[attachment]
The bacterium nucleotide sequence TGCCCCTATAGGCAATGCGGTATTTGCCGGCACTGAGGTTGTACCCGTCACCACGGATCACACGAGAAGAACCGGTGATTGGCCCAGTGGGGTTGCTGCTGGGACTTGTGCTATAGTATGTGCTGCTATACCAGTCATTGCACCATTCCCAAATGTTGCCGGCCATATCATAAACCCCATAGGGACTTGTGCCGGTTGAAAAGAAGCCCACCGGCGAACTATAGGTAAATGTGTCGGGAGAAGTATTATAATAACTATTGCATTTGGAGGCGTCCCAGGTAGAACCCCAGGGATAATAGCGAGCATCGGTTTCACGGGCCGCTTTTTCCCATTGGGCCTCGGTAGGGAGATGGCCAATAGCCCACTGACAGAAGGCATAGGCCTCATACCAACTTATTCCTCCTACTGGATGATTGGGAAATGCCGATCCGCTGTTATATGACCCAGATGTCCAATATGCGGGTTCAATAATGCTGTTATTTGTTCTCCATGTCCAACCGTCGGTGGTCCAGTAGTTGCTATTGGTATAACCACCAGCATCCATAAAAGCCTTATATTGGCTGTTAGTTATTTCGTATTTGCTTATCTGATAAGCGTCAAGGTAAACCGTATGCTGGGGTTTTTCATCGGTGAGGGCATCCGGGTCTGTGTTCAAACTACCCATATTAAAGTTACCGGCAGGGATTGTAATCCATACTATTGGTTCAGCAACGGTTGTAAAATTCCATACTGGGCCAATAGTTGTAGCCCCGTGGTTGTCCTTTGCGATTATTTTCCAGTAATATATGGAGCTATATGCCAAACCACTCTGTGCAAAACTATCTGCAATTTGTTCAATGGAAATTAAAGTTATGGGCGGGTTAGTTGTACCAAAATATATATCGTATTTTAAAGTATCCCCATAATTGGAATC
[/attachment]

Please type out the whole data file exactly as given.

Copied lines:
The bacterium nucleotide sequence TGCCCCTATAGGCAATGCGGTATTTGCCGGCACTGAGGTTGTACCCGTCACCACGGATCACACGAGAAGAACCGGTGATTGGCCCAGTGGGGTTGCTGCTGGGACTTGTGCTATAGTATGTGCTGCTATACCAGTCATTGCACCATTCCCAAATGTTGCCGGCCATATCATAAACCCCATAGGGACTTGTGCCGGTTGAAAAGAAGCCCACCGGCGAACTATAGGTAAATGTGTCGGGAGAAGTATTATAATAACTATTGCATTTGGAGGCGTCCCAGGTAGAACCCCAGGGATAATAGCGAGCATCGGTTTCACGGGCCGCTTTTTCCCATTGGGCCTCGGTAGGGAGATGGCCAATAGCCCACTGACAGAAGGCATAGGCCTCATACCAACTTATTCCTCCTACTGGATGATTGGGAAATGCCGATCCGCTGTTATATGACCCAGATGTCCAATATGCGGGTTCAATAATGCTGTTATTTGTTCTCCATGTCCAACCGTCGGTGGTCCAGTAGTTGCTATTGGTATAACCACCAGCATCCATAAAAGCCTTATATTGGCTGTTAGTTATTTCGTATTTGCTTATCTGATAAGCGTCAAGGTAAACCGTATGCTGGGGTTTTTCATCGGTGAGGGCATCCGGGTCTGTGTTCAAACTACCCATATTAAAGTTACCGGCAGGGATTGTAATCCATACTATTGGTTCAGCAACGGTTGTAAAATTCCATACTGGGCCAATAGTTGTAGCCCCGTGGTTGTCCTTTGCGATTATTTTCCAGTAATATATGGAGCTATATGCCAAACCACTCTGTGCAAAACTATCTGCAATTTGTTCAATGGAAATTAAAGTTATGGGCGGGTTAGTTGTACCAAAATATATATCGTATTTTAAAGTATCCCCATAATTGGAATC